So far, we’ve only seen the males, which have only the smallest bit of pink coloring on one wing in comparison with the more colorful females, so we’ll be watching for them in the weeks to come.

With the monsoon rains just getting kicked off yesterday, things have been quite dry everywhere.  Along the Bill Spring trail near the Doc Long picnic ground, we did find a very small area where water came to the surface and provided some nice mudflats and the first of the coneflowers had started to bloom.  This picture shows one of the coneflowers, busily being attended to by several Juniper Hairstreaks, a bee, and a bug Matt tells us is a Black and Yellow Lichen Moth (Lycomorpha pholus).

Juniper Hairstreak

Juniper Hairstreak (Callophrys gryneus)

Most exciting at that spot was seeing what we first assumed was just another Hoary Comma, but was actually a California Tortoiseshell, a ‘lifer’ for both Rebecca and I.

California Tortoiseshell

California Tortoiseshell (Nymphalis californica)

A highlight of our morning there with Steve and reason for a rather rapid departure was my startling a black bear who must’ve wandered down for some water and hadn’t noticed our presence.  It jumped into a tree as we slowly moved away back toward the car. Unfortunately the conditions just weren’t right for a picture and we were more interested in putting some distance between us than in photography.  First bear I’ve seen in the Sandias in almost 30 years, so pretty cool.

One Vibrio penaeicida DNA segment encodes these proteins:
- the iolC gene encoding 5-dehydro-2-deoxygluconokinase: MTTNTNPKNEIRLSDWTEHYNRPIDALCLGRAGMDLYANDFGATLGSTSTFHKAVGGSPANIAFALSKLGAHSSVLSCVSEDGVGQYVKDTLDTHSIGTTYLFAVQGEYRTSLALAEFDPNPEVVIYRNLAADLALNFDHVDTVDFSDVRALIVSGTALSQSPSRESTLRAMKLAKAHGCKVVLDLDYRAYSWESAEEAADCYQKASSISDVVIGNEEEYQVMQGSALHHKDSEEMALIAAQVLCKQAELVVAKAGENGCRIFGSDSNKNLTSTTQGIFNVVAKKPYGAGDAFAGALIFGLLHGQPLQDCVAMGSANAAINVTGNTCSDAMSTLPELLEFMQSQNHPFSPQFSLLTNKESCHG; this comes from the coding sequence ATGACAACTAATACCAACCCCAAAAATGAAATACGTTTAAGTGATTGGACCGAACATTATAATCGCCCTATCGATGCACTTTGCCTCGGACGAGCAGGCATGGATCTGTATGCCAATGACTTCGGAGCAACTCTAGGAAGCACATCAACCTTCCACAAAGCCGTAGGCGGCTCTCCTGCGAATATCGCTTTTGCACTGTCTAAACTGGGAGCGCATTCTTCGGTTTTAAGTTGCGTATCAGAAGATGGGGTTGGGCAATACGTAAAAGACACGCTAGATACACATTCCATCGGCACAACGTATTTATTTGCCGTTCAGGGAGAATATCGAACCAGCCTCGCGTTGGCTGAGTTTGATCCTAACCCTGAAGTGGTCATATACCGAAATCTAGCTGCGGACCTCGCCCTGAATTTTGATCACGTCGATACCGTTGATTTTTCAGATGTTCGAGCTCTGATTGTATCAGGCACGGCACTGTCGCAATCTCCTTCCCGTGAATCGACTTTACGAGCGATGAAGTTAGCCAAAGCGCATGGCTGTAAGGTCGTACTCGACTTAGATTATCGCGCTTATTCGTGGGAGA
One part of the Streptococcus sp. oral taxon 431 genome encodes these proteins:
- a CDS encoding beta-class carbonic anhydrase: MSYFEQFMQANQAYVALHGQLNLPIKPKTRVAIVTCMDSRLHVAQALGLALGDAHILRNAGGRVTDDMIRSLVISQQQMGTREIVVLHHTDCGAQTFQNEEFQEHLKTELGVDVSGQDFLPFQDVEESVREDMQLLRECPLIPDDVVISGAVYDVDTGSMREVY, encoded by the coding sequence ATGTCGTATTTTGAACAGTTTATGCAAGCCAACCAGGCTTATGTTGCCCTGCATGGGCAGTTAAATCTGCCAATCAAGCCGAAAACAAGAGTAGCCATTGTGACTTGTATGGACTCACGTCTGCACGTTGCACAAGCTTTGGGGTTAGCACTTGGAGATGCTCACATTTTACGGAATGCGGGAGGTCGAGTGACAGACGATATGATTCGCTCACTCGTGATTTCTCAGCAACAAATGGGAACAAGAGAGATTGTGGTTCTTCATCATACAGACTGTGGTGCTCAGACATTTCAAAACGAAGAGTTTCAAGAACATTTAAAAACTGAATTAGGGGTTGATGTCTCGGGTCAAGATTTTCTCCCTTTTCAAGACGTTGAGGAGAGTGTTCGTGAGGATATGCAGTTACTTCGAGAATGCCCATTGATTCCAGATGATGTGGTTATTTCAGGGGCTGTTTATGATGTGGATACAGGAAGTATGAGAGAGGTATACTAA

Our spot at the 8000′ marker had a few coneflowers blooming as well, with plenty of quite fresh Northwestern Fritillaries about.

Northwestern Fritillary

Northwestern Fritillary (Speyeria hesperis)

Near the road, the Indian hemp or dogbane, was in full bloom and quite attractive to butterflies of all kinds, including five different hairstreaks, a Fulvia Checkerspot, and plenty of other species, such as this Field Crescent and very fresh Two-tailed Swallowtail.

Field Crescent

Field Crescent (Phyciodes pulchella)

Two-tailed Swallowtail

Two-tailed Swallowtail (Papilio multicaudata)

At the top of the Crest were plenty of Taxiles Skippers, but few other butterflies yet since the rains hadn’t yet induced the summer wildflowers to bloom up there.

Taxiles Skipper

Taxiles Skipper (Poanes taxiles)

We ended the day with a short stop at San Antonio de Ojito Open Space where there was more dogbane reaching the end of its blooming season and a few other flowers around to attract a few species.  This pair of Orange Sulphurs were mating as I approached before flying off a short distance and resuming their activity uninterrupted.

Orange Sulphur